The beautification of Manchester City is a complicated thing and, as the Stakhanovite hit squad from Uefa’s financial control team might yet demonstrate, not without blemish. That City should be hounded about the corridors of power on an FA Cup final weekend when they could seal an unprecedented domestic treble, is in one sense just another zany plot twist in the vicissitudes of a club which, in the modern era at least, has been in perpetual search of a positive identity, of recognition.
Before Munich, before Law, Charlton and Best, there was little sense of inferiority at Maine Road. Indeed City were able to respond with their own Hollywood three-ball of Bell, Summerbee and Lee, winning the old First Division in the same year United won the European Cup for the first time. Two years later in 1970 City followed United across the European threshold with victory in the Cup-Winners’ Cup.
Yet in terms of the stuff of life; drama, tragedy, romance and fame, City were not in the same ballpark as a club recovering from a global news event via the aegis of arguably England’s finest footballer and a blue-eyed Ulsterman laying down the pop cult template for today’s groomed glamour boys. When United got it right again under Sir Alex Ferguson to dominate the first decades of the Premier League, City were driven underground by the Beckhams and the Ronaldos, a rudderless husk of a footballing subculture drifting aimlessly in the game’s nether regions.
Now look at them, among the finest club sides in the history of the English game, playing lavish, attacking football under the aegis of an agenda-setting coach. Reconciling their gargantuan lottery win with the privations of their post-Seventies, minimalist past is still a stretch for the Kippax diehards who cheered Shaun Goater, Trevor Horlock, Paul Dickov, below, et al to play-off victory against Gillingham at Wembley. That win 20 years ago earned promotion to the second tier of English football four days after Ole Gunnar Solskjaer and Teddy Sheringham added another fabled chapter to the United legend in the Champions League final against Bayern Munich.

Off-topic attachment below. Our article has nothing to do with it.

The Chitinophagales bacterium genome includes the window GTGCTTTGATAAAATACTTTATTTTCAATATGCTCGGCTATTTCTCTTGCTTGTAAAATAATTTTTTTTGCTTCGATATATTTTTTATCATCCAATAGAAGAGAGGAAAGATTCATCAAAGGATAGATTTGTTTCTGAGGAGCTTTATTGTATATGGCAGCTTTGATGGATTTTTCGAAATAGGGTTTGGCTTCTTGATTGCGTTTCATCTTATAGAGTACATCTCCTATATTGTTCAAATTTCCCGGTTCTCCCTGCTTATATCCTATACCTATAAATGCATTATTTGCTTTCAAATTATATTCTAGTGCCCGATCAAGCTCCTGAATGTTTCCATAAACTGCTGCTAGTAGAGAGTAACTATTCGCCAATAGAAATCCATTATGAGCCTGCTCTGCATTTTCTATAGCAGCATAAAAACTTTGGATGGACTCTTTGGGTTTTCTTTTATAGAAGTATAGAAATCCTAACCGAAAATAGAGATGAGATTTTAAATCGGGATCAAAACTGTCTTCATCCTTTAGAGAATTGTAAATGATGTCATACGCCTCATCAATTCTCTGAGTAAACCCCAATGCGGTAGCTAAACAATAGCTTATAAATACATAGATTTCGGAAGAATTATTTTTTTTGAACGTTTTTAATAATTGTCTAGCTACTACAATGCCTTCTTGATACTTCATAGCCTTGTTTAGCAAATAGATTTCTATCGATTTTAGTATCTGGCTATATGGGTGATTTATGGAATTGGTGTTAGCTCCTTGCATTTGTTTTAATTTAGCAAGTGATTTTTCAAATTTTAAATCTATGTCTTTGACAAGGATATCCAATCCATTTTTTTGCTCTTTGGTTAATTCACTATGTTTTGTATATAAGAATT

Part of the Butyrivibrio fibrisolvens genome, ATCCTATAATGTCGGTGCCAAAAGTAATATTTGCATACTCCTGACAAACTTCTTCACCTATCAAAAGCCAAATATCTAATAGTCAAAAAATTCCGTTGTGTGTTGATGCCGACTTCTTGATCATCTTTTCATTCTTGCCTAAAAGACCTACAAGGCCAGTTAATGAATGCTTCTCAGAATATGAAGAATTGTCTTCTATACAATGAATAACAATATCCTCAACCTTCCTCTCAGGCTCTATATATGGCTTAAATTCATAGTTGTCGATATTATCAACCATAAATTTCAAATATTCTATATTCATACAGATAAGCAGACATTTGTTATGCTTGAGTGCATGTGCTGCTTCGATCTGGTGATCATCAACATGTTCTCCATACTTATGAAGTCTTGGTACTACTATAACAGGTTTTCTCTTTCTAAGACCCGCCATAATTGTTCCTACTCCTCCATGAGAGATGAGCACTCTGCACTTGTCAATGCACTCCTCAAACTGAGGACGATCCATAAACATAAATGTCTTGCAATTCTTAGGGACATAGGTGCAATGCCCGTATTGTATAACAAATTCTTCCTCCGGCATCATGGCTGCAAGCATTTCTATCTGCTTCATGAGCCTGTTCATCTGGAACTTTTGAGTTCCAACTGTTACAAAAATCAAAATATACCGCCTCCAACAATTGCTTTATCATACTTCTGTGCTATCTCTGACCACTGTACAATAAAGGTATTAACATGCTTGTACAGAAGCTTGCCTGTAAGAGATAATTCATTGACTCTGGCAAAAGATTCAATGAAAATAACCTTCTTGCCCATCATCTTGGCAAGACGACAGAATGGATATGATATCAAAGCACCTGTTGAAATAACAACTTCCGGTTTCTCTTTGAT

That kind of status deficit has a way of eating permanently into a fan’s soul so that no amount of monied aggrandisement can shift that sense of place and downtrodden scale. Believe it or not there are some heading to Wembley, such as City lifer Peter Thornton, the copywriter responsible for the literature in the national football museum, who will enter the stadium believing Watford have a decent shot at winning this.
Thornton is a refugee from the days when the portrayal of City fans centred on their eccentricity and their defiance, their attachment to a hopeless cause, turning out in great number to watch home games against opponents such as Wigan, Walsall, Carlisle and Colchester. The troubling tension that would always be there before games still pools at the back of his mind in a way those who jumped aboard the train only at the Etihad station will never know.
Any who watched the Premier League TV production of the title race through the eyes of fans might have recognised Thornton as the supporter representing the City perspective alongside his son. “On Sunday [Brighton] it was only when the fourth went in that I started to relax. The game that scarred my generation was in 1989. We needed to beat Bournemouth to go up to the First Division. We were 3-0 up at half-time. We drew 3-3, Bournemouth scored a penalty in the last minute. That scarred us to the point that last year when we were beating United 2-0 at half-time and we were going to win the title on derby day, all the kids were singing ‘we are going to win the league’. I was thinking ‘no, don’t start singing too early’. What happened? We lost.”
Now City’s difficulties are all off the field, contesting a financial fair play dispute with Uefa that threatens the club’s carefully choreographed reputation as well as future participation in the Champions League. City will do as they always have under the present regime, throw money at the problem. The endless reserves that have shaped the divine squad that takes on Watford today will doubtless dizzy Uefa’s legal team with the same unanswerable movement and possession, leaving them begging for the final whistle.